The first issue doesn’t really have a performance impact. When starting PCMark Vantage, it told me Windows Mail was running. Ehh? Unfortunately it was not a detection error because Windows Mail was really running. That’s pretty strange because (a) I haven’t even configured any email client on my laptop and (b) I would certainly not use Outlook Express or its new version as my email client. But there’s even more weirdness involved. By tracing the winmail.exe process, I found out it was launched by the same process that caused the media playback issues: “svchost.exe -DcomLaunch”. What the hell?
I’m still trying to find out why Windows Mail gets launched by the Dcom server. The bad part is that there’s much less information available than with the media playback issue. If anyone has any clue, please let me know through the comments.
The second issue surfaced when copying the PCMark installer from my main machine to my laptop. Transferring files across the network is SLOW! And it can’t be the network… Initiating the transfer from my PC results in a sustained network throughput of 90%. Initiating it from my laptop makes the throughput peak very briefly, followed by a stall in network activity. The net result is a 20 second difference doing exactly the same transfer. For a ~650MB file on a 100 megabit network, that’s a huge difference.
A search on the internet quickly revealed I’m not the only one. I’ve tried several suggested fixes, but none of them improved the performance. I had my hopes set on a tweak of the new TCP/IP stack in Vista, namely:
netsh interface tcp set global autotuninglevel=disabled
but that didn’t help either. Again, magical solutions or hints are much appreciated.
Aside from those issues, I’ve been much happier with Vista once I disabled the indexing service (it really does trash the HDD) and system restore. Both “features” put a high burden on the HDD and the system feels much more responsive with those two things turned off.
Choices are a common thing in the life cycle of a human being. They’re some kind of puzzle, often with many solutions and not always resulting in a predictable outcome. Sometimes, those “puzzles of life” are easy to solve but they can also be quite hard to solve.
An easy choice was the direction of my IT education. We were the first “generation” to actually have a choice. The education used to be a mix between development and networking/system administration but the main focus was on development. We were offered a choice for the third (and thus last) year of the education: software development or networking/system administration. With two years of software development being part of history, I figured I would have enough background to do fine in software development (and web development in particular) and decided to explore new horizons. Looking back at that decision, I still think it was the right one.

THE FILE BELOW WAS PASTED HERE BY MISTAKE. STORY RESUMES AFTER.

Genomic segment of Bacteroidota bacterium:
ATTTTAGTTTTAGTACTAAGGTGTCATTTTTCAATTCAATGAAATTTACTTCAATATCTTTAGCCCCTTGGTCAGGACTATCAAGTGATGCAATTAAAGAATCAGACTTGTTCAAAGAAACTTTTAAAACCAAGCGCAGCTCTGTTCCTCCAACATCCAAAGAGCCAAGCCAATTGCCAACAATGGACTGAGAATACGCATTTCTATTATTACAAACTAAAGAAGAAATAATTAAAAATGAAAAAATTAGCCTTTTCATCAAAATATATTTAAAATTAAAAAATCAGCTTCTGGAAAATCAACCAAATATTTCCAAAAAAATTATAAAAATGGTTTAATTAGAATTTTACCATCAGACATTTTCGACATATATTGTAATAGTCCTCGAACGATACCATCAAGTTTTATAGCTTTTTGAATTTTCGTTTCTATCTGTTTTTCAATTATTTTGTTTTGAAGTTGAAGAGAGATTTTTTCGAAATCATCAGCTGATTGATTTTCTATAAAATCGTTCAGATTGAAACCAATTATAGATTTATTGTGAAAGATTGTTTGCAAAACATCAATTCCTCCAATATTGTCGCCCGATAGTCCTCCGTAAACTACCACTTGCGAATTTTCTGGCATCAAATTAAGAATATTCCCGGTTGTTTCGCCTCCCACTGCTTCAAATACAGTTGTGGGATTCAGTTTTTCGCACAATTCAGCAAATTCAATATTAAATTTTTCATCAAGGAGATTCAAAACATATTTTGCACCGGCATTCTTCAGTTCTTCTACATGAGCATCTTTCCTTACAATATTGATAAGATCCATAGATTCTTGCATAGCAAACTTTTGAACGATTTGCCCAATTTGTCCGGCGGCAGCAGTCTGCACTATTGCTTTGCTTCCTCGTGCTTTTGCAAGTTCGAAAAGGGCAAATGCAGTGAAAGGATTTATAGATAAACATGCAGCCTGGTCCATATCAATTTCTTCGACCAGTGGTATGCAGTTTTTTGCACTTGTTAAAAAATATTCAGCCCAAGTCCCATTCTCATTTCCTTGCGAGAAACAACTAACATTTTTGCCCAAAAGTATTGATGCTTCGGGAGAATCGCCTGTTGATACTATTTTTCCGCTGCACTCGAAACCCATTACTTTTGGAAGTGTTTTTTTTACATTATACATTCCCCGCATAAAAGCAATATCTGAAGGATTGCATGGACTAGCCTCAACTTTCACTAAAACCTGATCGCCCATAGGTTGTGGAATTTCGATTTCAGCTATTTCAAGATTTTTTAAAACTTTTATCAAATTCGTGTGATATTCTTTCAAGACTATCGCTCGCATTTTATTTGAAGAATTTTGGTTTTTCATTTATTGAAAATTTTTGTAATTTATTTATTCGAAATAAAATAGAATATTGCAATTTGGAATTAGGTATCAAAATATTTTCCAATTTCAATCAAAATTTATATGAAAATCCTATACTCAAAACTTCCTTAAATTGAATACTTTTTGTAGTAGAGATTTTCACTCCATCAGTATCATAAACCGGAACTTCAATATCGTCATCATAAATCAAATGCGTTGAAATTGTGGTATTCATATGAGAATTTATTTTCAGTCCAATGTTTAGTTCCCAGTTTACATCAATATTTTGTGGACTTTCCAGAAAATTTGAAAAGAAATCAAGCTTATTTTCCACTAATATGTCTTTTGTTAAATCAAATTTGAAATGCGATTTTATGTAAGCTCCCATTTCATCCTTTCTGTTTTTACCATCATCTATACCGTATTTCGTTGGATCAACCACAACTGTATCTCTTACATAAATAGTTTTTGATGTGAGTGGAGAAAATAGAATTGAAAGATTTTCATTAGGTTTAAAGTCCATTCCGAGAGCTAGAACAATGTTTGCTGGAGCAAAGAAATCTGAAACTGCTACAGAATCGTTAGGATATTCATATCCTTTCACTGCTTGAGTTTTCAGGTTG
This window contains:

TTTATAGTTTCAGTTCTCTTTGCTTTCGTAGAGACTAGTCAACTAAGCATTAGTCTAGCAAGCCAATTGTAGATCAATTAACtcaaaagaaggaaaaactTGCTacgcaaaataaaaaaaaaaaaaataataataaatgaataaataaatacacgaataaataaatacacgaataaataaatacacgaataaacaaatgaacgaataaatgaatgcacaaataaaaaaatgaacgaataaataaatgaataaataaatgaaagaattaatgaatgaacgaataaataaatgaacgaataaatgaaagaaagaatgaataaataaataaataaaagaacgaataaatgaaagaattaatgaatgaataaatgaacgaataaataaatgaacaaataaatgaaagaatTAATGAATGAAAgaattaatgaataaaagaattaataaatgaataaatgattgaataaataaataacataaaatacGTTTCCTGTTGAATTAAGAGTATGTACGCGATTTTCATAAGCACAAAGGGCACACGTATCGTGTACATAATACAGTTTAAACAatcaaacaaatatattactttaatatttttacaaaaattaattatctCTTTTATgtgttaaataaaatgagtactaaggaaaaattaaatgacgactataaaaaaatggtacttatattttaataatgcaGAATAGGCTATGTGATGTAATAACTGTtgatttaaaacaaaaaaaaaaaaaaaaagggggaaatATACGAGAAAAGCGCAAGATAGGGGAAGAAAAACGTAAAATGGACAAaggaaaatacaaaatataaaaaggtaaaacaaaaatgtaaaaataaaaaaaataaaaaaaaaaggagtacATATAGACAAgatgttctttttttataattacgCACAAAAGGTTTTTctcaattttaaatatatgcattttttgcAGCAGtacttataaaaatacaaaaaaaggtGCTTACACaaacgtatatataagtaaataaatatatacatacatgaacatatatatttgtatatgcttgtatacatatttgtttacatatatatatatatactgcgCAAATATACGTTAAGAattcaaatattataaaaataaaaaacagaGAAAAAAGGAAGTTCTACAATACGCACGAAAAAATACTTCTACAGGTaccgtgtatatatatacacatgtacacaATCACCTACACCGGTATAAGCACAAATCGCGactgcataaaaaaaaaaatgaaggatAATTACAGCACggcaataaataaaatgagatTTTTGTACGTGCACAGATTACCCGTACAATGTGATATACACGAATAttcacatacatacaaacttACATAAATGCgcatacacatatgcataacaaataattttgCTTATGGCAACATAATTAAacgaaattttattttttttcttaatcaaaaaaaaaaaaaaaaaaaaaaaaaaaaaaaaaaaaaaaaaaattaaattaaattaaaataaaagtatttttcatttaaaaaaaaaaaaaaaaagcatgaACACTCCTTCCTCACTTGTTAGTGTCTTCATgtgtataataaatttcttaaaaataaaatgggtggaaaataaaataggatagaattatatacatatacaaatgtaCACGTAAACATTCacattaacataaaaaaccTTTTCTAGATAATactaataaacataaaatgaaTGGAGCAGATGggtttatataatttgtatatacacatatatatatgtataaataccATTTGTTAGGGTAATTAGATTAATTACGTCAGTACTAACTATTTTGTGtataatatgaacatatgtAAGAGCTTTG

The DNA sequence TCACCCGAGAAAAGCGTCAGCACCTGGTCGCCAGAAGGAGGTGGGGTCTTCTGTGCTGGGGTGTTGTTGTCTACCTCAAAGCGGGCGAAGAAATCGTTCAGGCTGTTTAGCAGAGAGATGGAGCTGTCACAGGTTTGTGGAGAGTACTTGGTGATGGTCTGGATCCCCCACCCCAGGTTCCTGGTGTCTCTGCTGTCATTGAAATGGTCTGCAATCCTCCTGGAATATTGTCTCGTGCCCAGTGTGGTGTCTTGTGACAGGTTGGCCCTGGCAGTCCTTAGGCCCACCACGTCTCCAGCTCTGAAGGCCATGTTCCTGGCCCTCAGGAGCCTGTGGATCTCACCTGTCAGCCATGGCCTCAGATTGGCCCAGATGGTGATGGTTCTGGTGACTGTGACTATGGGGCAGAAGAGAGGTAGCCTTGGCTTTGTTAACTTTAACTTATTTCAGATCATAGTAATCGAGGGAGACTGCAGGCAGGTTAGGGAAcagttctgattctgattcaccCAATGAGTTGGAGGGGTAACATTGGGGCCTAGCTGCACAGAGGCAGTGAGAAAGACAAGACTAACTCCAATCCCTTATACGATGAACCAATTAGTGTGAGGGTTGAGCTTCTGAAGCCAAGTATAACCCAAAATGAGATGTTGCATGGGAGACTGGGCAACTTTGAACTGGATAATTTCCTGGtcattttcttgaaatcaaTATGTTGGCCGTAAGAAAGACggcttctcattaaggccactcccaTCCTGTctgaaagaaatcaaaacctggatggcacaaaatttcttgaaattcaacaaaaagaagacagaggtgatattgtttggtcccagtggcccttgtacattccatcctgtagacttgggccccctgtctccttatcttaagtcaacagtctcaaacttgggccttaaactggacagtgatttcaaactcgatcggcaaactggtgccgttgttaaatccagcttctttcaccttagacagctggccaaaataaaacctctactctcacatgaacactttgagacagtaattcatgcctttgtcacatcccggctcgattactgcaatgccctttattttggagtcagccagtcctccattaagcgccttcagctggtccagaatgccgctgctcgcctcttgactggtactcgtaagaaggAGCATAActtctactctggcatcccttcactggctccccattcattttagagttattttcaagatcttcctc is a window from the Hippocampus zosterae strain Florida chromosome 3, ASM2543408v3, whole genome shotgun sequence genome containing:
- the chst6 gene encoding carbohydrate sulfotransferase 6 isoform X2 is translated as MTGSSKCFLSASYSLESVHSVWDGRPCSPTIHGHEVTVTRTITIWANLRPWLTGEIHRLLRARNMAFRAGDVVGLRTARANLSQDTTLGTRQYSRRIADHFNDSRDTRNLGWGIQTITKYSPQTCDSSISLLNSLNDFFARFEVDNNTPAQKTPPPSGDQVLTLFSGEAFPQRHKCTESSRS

Time warp to the present which is a gap of 6 years and I can see the choice reappearing on the horizon. I’ve spent 5 years doing web development mixed with very brief moments of maintaining two Linux servers. While short in time, those moments have provided a welcome distraction from the development job. In fact, taking them away from me would really piss me off. So I feel I’m rapidly approaching a crossroad and I have no idea what direction to take. I would like to remain active as a web developer but I also feel an increasing desire to do system administration.
Web development is an exciting area when you can live on the proverbial edge: trying new and emerging trends/technologies. But the fun is completely gone when you’re not allowed to create new challenges or to be innovative. If the only goal is to get the job done (that means without any interest in the user experience, the quality of the product, the architecture of the backend, …), web development becomes just as boring as looking at an old sock. The real thrill comes from e.g. playing with new technologies and then incorporating them into your projects ending in a better user experience ultimately making users happier. We are not drones, we’re creative minds!
It’s probably that frustration that drives the system administrator in me. It’s like going from the front lines to the supply lines. You’re not taking commands all the time and you’re fine as long as the supply line doesn’t collapse. Managing servers, a domain, network infrastructure, user policies, security, … are things I really enjoy doing.
Eventually, it all comes down to who I am as an IT guy. I’m not an analyst, I’m a technical guy. I love to get a deep knowledge of the product I’m working with, I love diving in APIs to find hidden features or nifty things, I love pushing things to the limit just to see how far the tech can go, I love trying new stuff and I love looking for other ways to accomplish the same thing. But I can only reach my full potential when I’m given some room to be creative and innovative. And I do have a real-life example to back that up.
And after all that text, I still don’t know what to do…